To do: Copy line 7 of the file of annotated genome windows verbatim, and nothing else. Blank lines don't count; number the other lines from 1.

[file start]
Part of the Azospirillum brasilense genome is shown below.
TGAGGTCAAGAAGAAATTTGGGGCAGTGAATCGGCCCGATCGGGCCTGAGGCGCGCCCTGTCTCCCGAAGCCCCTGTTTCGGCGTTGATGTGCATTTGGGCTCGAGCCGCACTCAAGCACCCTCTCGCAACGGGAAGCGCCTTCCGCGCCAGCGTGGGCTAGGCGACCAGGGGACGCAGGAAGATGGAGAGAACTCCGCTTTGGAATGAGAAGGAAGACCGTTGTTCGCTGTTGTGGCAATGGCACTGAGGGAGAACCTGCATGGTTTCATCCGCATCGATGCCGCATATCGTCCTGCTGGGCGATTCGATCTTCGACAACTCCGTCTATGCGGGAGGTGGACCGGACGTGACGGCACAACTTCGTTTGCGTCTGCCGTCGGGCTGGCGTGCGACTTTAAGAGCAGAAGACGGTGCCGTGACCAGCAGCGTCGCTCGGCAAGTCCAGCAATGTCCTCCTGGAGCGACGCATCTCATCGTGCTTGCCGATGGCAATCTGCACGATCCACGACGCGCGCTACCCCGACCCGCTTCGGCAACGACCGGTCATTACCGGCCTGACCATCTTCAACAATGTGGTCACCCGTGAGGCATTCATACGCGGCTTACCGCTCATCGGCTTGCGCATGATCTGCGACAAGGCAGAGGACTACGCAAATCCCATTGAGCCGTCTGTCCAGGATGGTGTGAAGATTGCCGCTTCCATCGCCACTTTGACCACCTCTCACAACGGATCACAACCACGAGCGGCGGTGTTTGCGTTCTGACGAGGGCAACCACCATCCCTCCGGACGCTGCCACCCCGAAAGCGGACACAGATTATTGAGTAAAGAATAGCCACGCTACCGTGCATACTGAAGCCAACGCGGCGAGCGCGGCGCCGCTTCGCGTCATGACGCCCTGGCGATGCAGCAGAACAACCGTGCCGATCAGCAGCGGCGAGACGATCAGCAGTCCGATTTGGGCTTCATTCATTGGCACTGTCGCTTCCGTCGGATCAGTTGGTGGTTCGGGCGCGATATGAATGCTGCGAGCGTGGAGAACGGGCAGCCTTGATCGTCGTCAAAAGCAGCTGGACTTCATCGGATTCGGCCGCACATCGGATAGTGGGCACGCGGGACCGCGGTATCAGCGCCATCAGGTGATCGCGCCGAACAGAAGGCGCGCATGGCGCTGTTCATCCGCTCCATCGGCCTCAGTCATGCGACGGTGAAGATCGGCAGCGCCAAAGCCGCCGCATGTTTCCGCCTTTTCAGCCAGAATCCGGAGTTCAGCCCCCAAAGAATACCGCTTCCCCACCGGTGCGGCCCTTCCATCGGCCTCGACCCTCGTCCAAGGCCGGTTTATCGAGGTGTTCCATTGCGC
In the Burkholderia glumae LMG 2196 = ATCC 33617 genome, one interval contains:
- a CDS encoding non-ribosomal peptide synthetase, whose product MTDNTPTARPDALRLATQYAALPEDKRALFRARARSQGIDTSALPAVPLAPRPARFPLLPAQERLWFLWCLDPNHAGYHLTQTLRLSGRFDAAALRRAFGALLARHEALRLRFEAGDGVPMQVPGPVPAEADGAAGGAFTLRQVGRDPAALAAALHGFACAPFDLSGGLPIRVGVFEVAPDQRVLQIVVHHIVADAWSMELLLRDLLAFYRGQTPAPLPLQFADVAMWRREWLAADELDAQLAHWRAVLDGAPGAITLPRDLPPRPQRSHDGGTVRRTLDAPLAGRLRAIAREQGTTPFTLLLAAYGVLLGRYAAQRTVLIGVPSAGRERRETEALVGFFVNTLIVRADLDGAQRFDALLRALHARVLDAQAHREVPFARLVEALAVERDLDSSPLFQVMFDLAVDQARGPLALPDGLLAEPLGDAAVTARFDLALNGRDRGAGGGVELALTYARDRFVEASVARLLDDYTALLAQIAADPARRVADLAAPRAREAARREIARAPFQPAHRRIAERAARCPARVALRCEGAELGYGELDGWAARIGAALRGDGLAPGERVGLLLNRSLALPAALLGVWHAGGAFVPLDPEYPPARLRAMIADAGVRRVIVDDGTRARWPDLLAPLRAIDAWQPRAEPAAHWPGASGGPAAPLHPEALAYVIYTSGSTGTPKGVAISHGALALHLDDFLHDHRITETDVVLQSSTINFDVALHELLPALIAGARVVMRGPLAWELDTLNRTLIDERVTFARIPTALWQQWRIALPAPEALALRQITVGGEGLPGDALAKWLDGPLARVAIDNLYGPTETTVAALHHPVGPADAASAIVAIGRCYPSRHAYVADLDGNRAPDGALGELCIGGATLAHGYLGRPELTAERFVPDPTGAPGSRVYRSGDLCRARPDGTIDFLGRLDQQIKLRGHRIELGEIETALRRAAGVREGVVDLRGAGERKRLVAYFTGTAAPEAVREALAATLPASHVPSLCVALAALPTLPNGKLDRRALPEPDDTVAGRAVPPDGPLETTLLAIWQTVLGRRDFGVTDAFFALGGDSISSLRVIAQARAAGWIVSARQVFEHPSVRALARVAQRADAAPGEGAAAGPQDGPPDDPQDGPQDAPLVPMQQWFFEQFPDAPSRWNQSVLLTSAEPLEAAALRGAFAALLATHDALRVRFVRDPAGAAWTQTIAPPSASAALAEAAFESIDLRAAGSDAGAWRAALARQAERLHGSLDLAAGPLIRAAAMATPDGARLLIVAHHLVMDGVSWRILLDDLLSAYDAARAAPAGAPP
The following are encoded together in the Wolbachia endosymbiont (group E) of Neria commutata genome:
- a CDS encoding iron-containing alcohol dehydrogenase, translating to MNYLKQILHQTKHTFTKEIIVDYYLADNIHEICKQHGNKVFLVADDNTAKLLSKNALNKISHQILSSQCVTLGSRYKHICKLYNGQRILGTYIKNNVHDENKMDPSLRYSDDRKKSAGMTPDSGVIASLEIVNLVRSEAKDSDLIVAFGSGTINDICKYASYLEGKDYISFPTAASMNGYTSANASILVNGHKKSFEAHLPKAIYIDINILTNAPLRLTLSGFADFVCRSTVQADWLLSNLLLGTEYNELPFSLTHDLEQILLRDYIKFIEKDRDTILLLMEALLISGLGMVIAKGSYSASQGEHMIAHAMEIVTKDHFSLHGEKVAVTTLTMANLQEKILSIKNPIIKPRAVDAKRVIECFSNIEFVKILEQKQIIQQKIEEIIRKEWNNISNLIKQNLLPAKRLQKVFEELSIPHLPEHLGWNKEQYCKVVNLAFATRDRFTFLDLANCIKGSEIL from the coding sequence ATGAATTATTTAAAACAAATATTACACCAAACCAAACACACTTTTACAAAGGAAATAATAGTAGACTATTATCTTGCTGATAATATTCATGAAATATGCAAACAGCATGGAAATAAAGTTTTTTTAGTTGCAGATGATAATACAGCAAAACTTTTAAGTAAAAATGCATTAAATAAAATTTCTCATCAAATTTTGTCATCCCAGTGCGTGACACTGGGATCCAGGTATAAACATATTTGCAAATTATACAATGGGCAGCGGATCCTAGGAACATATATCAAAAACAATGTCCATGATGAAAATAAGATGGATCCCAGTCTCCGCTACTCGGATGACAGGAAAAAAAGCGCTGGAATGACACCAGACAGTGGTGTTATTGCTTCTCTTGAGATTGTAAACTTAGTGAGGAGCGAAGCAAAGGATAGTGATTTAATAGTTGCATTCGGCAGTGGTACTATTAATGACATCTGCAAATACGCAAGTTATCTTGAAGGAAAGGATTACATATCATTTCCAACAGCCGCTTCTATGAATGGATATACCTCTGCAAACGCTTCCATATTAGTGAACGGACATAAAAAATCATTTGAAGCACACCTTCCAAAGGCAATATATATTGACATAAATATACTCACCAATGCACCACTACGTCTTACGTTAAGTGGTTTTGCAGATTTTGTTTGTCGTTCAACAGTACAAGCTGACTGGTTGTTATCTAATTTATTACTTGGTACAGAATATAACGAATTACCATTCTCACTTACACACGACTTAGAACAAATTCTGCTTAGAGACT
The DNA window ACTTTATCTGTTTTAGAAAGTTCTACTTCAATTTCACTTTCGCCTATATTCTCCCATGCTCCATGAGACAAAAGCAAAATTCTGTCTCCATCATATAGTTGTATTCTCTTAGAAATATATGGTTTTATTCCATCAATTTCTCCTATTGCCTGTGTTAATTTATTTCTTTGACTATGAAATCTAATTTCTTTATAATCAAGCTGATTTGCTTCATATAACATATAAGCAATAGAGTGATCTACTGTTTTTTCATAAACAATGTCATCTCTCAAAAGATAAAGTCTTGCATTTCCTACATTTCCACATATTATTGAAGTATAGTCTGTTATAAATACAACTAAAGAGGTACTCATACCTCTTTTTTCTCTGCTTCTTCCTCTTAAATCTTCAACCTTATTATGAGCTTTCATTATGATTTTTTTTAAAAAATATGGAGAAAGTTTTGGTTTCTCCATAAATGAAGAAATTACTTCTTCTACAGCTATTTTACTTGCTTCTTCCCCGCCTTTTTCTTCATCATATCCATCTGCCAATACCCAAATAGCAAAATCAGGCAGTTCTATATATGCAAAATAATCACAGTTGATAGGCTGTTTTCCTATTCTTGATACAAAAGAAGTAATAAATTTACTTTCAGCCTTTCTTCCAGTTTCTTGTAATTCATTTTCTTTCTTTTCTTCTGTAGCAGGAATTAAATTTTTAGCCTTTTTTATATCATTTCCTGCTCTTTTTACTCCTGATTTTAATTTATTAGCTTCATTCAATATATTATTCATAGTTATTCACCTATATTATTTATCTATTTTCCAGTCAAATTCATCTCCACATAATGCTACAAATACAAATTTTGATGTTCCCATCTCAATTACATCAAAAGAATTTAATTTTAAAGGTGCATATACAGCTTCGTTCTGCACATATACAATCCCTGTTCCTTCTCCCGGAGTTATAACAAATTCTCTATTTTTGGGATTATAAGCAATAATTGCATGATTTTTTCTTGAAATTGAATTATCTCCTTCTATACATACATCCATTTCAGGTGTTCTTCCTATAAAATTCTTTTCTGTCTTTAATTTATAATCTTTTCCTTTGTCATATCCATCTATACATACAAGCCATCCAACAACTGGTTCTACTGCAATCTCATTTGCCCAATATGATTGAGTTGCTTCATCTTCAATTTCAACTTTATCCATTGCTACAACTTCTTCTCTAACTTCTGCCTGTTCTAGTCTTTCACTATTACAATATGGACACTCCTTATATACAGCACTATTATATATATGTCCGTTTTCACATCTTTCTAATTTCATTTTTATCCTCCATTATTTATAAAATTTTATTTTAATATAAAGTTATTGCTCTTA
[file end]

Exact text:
The DNA window ACTTTATCTGTTTTAGAAAGTTCTACTTCAATTTCACTTTCGCCTATATTCTCCCATGCTCCATGAGACAAAAGCAAAATTCTGTCTCCATCATATAGTTGTATTCTCTTAGAAATATATGGTTTTATTCCATCAATTTCTCCTATTGCCTGTGTTAATTTATTTCTTTGACTATGAAATCTAATTTCTTTATAATCAAGCTGATTTGCTTCATATAACATATAAGCAATAGAGTGATCTACTGTTTTTTCATAAACAATGTCATCTCTCAAAAGATAAAGTCTTGCATTTCCTACATTTCCACATATTATTGAAGTATAGTCTGTTATAAATACAACTAAAGAGGTACTCATACCTCTTTTTTCTCTGCTTCTTCCTCTTAAATCTTCAACCTTATTATGAGCTTTCATTATGATTTTTTTTAAAAAATATGGAGAAAGTTTTGGTTTCTCCATAAATGAAGAAATTACTTCTTCTACAGCTATTTTACTTGCTTCTTCCCCGCCTTTTTCTTCATCATATCCATCTGCCAATACCCAAATAGCAAAATCAGGCAGTTCTATATATGCAAAATAATCACAGTTGATAGGCTGTTTTCCTATTCTTGATACAAAAGAAGTAATAAATTTACTTTCAGCCTTTCTTCCAGTTTCTTGTAATTCATTTTCTTTCTTTTCTTCTGTAGCAGGAATTAAATTTTTAGCCTTTTTTATATCATTTCCTGCTCTTTTTACTCCTGATTTTAATTTATTAGCTTCATTCAATATATTATTCATAGTTATTCACCTATATTATTTATCTATTTTCCAGTCAAATTCATCTCCACATAATGCTACAAATACAAATTTTGATGTTCCCATCTCAATTACATCAAAAGAATTTAATTTTAAAGGTGCATATACAGCTTCGTTCTGCACATATACAATCCCTGTTCCTTCTCCCGGAGTTATAACAAATTCTCTATTTTTGGGATTATAAGCAATAATTGCATGATTTTTTCTTGAAATTGAATTATCTCCTTCTATACATACATCCATTTCAGGTGTTCTTCCTATAAAATTCTTTTCTGTCTTTAATTTATAATCTTTTCCTTTGTCATATCCATCTATACATACAAGCCATCCAACAACTGGTTCTACTGCAATCTCATTTGCCCAATATGATTGAGTTGCTTCATCTTCAATTTCAACTTTATCCATTGCTACAACTTCTTCTCTAACTTCTGCCTGTTCTAGTCTTTCACTATTACAATATGGACACTCCTTATATACAGCACTATTATATATATGTCCGTTTTCACATCTTTCTAATTTCATTTTTATCCTCCATTATTTATAAAATTTTATTTTAATATAAAGTTATTGCTCTTA